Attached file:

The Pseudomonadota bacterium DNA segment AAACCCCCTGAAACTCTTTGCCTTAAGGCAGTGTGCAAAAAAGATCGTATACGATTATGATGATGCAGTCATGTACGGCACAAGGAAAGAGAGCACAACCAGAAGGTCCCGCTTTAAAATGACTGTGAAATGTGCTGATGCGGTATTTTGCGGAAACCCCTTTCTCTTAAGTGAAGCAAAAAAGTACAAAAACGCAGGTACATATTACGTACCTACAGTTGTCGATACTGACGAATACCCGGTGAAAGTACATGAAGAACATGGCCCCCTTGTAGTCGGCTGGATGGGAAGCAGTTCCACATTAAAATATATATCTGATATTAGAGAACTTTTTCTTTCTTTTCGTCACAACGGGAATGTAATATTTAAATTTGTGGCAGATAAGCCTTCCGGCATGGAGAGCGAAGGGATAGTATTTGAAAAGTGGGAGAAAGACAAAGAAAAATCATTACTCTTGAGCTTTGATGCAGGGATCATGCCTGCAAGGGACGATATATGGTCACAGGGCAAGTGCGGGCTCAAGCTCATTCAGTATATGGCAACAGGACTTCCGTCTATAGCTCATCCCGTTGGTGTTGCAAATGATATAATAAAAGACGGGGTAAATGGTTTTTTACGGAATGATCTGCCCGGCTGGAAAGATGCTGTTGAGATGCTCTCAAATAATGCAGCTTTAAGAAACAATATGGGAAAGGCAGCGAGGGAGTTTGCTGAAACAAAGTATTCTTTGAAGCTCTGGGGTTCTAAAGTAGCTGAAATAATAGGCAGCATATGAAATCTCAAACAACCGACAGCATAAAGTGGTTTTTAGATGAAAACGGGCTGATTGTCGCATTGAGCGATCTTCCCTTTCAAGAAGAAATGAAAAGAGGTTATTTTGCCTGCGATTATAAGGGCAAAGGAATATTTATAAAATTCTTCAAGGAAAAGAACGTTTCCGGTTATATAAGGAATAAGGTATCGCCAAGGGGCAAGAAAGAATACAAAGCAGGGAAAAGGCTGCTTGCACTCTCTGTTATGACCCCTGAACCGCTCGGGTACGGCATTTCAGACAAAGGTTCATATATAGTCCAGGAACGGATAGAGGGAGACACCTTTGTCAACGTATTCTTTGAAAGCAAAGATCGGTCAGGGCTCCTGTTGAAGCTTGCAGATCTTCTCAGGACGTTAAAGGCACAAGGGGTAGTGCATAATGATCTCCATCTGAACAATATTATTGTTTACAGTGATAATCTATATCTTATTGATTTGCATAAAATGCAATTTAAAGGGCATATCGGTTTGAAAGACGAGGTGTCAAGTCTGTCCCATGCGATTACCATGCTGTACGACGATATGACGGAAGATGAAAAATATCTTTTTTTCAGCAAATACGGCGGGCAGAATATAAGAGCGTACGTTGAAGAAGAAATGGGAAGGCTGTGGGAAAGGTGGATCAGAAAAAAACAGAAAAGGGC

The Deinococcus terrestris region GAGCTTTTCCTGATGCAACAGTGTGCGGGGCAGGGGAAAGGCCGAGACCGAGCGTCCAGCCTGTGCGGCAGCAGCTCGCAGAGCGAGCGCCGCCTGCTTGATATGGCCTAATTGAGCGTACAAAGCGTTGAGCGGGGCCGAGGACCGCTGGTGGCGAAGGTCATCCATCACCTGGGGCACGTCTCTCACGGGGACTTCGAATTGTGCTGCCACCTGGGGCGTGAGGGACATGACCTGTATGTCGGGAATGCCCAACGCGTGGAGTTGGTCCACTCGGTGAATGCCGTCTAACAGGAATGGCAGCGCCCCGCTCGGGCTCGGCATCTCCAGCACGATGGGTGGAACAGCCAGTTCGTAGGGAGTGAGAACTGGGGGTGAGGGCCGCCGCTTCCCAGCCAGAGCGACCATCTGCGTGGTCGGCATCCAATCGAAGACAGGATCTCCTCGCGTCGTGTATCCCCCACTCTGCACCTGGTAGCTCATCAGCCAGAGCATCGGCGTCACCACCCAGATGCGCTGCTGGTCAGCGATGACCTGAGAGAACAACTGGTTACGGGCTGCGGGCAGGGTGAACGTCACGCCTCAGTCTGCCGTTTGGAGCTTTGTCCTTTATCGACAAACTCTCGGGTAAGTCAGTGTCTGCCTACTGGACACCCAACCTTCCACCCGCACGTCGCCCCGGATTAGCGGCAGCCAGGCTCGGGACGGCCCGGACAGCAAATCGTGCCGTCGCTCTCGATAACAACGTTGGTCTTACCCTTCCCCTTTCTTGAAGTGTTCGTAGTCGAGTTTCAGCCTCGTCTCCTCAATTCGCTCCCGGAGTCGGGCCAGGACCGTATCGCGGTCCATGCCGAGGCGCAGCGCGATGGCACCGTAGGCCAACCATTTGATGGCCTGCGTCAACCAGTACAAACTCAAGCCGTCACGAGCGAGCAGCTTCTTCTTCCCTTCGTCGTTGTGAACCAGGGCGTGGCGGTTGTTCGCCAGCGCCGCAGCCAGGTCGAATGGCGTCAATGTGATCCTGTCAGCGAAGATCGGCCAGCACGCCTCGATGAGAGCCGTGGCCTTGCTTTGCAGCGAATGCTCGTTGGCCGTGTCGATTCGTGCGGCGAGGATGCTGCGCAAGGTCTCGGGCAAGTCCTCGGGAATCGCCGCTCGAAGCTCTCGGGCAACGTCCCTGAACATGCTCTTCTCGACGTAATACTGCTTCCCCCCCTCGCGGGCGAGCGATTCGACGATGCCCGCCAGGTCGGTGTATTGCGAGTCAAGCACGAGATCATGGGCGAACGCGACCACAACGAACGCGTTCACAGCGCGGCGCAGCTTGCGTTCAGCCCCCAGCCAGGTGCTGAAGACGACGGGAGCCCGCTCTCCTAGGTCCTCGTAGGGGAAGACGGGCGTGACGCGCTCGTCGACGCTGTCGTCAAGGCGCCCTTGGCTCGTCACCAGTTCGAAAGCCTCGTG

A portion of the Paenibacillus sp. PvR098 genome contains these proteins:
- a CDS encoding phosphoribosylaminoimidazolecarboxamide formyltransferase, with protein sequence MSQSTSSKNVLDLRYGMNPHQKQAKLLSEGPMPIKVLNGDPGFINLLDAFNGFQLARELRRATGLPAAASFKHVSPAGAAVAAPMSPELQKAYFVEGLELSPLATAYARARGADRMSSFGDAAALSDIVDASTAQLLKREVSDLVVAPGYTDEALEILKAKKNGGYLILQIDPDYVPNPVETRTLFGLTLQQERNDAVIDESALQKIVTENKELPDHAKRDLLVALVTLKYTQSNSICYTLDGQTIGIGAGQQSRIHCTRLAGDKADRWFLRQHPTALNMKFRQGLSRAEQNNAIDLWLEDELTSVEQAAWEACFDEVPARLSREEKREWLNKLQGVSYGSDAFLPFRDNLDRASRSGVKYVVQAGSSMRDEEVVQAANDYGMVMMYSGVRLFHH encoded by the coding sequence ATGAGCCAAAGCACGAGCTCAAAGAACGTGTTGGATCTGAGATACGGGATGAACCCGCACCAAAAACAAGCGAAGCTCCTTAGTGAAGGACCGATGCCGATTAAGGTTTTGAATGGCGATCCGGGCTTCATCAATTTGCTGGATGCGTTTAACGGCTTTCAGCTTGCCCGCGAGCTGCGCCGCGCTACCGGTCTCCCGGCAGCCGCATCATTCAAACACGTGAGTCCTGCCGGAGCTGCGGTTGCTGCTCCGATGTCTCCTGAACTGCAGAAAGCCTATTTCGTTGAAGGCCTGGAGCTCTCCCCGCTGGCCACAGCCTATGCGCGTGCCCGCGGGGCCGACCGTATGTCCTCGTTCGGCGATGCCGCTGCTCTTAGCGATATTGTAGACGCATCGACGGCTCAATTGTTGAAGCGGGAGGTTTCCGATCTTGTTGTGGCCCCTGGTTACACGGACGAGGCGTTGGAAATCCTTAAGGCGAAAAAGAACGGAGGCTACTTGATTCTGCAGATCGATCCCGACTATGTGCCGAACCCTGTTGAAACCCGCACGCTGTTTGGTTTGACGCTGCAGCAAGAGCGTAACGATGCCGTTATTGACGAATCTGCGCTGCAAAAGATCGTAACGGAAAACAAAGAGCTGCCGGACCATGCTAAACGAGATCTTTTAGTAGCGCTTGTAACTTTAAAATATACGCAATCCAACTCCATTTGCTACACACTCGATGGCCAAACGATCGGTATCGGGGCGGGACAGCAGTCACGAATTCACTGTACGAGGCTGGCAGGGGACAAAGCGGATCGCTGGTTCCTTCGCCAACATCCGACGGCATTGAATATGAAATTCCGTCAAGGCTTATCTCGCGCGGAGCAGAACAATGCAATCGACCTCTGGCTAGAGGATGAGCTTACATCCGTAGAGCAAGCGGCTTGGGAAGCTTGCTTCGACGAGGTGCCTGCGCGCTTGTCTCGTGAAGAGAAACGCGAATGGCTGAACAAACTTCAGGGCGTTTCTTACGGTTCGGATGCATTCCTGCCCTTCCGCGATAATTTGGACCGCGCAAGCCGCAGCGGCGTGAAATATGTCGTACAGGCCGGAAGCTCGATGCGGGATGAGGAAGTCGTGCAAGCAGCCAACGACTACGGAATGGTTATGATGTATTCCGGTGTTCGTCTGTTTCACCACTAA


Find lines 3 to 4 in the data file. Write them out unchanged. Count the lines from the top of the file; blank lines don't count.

A portion of the Paenibacillus sp. PvR098 genome contains these proteins:
- a CDS encoding phosphoribosylaminoimidazolecarboxamide formyltransferase, with protein sequence MSQSTSSKNVLDLRYGMNPHQKQAKLLSEGPMPIKVLNGDPGFINLLDAFNGFQLARELRRATGLPAAASFKHVSPAGAAVAAPMSPELQKAYFVEGLELSPLATAYARARGADRMSSFGDAAALSDIVDASTAQLLKREVSDLVVAPGYTDEALEILKAKKNGGYLILQIDPDYVPNPVETRTLFGLTLQQERNDAVIDESALQKIVTENKELPDHAKRDLLVALVTLKYTQSNSICYTLDGQTIGIGAGQQSRIHCTRLAGDKADRWFLRQHPTALNMKFRQGLSRAEQNNAIDLWLEDELTSVEQAAWEACFDEVPARLSREEKREWLNKLQGVSYGSDAFLPFRDNLDRASRSGVKYVVQAGSSMRDEEVVQAANDYGMVMMYSGVRLFHH encoded by the coding sequence ATGAGCCAAAGCACGAGCTCAAAGAACGTGTTGGATCTGAGATACGGGATGAACCCGCACCAAAAACAAGCGAAGCTCCTTAGTGAAGGACCGATGCCGATTAAGGTTTTGAATGGCGATCCGGGCTTCATCAATTTGCTGGATGCGTTTAACGGCTTTCAGCTTGCCCGCGAGCTGCGCCGCGCTACCGGTCTCCCGGCAGCCGCATCATTCAAACACGTGAGTCCTGCCGGAGCTGCGGTTGCTGCTCCGATGTCTCCTGAACTGCAGAAAGCCTATTTCGTTGAAGGCCTGGAGCTCTCCCCGCTGGCCACAGCCTATGCGCGTGCCCGCGGGGCCGACCGTATGTCCTCGTTCGGCGATGCCGCTGCTCTTAGCGATATTGTAGACGCATCGACGGCTCAATTGTTGAAGCGGGAGGTTTCCGATCTTGTTGTGGCCCCTGGTTACACGGACGAGGCGTTGGAAATCCTTAAGGCGAAAAAGAACGGAGGCTACTTGATTCTGCAGATCGATCCCGACTATGTGCCGAACCCTGTTGAAACCCGCACGCTGTTTGGTTTGACGCTGCAGCAAGAGCGTAACGATGCCGTTATTGACGAATCTGCGCTGCAAAAGATCGTAACGGAAAACAAAGAGCTGCCGGACCATGCTAAACGAGATCTTTTAGTAGCGCTTGTAACTTTAAAATATACGCAATCCAACTCCATTTGCTACACACTCGATGGCCAAACGATCGGTATCGGGGCGGGACAGCAGTCACGAATTCACTGTACGAGGCTGGCAGGGGACAAAGCGGATCGCTGGTTCCTTCGCCAACATCCGACGGCATTGAATATGAAATTCCGTCAAGGCTTATCTCGCGCGGAGCAGAACAATGCAATCGACCTCTGGCTAGAGGATGAGCTTACATCCGTAGAGCAAGCGGCTTGGGAAGCTTGCTTCGACGAGGTGCCTGCGCGCTTGTCTCGTGAAGAGAAACGCGAATGGCTGAACAAACTTCAGGGCGTTTCTTACGGTTCGGATGCATTCCTGCCCTTCCGCGATAATTTGGACCGCGCAAGCCGCAGCGGCGTGAAATATGTCGTACAGGCCGGAAGCTCGATGCGGGATGAGGAAGTCGTGCAAGCAGCCAACGACTACGGAATGGTTATGATGTATTCCGGTGTTCGTCTGTTTCACCACTAA